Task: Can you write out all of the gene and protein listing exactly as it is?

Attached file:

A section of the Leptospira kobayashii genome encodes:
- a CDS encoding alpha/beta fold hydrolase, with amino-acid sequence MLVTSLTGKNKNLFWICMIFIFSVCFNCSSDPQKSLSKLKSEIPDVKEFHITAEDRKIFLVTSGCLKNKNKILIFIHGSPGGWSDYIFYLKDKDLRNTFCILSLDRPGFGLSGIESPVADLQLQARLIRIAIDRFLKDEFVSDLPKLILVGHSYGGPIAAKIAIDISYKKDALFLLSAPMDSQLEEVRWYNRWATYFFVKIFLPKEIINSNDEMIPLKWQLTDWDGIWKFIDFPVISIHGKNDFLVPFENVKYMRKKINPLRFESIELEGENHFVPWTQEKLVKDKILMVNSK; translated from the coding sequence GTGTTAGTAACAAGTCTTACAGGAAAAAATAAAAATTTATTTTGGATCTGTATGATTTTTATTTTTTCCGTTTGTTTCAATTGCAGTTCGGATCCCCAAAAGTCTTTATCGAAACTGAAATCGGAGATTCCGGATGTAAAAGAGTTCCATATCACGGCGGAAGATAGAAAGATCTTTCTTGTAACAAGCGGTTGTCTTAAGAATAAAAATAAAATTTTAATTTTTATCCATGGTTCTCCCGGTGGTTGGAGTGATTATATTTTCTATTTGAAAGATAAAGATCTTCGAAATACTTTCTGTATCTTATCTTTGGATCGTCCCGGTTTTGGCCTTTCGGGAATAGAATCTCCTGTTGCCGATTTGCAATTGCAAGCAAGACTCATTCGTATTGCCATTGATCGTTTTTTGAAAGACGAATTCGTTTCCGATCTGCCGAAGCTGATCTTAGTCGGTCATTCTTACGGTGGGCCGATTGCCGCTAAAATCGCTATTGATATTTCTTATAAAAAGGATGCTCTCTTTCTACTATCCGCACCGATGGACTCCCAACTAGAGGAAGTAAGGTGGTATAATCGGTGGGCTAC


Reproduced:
A section of the Leptospira kobayashii genome encodes:
- a CDS encoding alpha/beta fold hydrolase, with amino-acid sequence MLVTSLTGKNKNLFWICMIFIFSVCFNCSSDPQKSLSKLKSEIPDVKEFHITAEDRKIFLVTSGCLKNKNKILIFIHGSPGGWSDYIFYLKDKDLRNTFCILSLDRPGFGLSGIESPVADLQLQARLIRIAIDRFLKDEFVSDLPKLILVGHSYGGPIAAKIAIDISYKKDALFLLSAPMDSQLEEVRWYNRWATYFFVKIFLPKEIINSNDEMIPLKWQLTDWDGIWKFIDFPVISIHGKNDFLVPFENVKYMRKKINPLRFESIELEGENHFVPWTQEKLVKDKILMVNSK; translated from the coding sequence GTGTTAGTAACAAGTCTTACAGGAAAAAATAAAAATTTATTTTGGATCTGTATGATTTTTATTTTTTCCGTTTGTTTCAATTGCAGTTCGGATCCCCAAAAGTCTTTATCGAAACTGAAATCGGAGATTCCGGATGTAAAAGAGTTCCATATCACGGCGGAAGATAGAAAGATCTTTCTTGTAACAAGCGGTTGTCTTAAGAATAAAAATAAAATTTTAATTTTTATCCATGGTTCTCCCGGTGGTTGGAGTGATTATATTTTCTATTTGAAAGATAAAGATCTTCGAAATACTTTCTGTATCTTATCTTTGGATCGTCCCGGTTTTGGCCTTTCGGGAATAGAATCTCCTGTTGCCGATTTGCAATTGCAAGCAAGACTCATTCGTATTGCCATTGATCGTTTTTTGAAAGACGAATTCGTTTCCGATCTGCCGAAGCTGATCTTAGTCGGTCATTCTTACGGTGGGCCGATTGCCGCTAAAATCGCTATTGATATTTCTTATAAAAAGGATGCTCTCTTTCTACTATCCGCACCGATGGACTCCCAACTAGAGGAAGTAAGGTGGTATAATCGGTGGGCTAC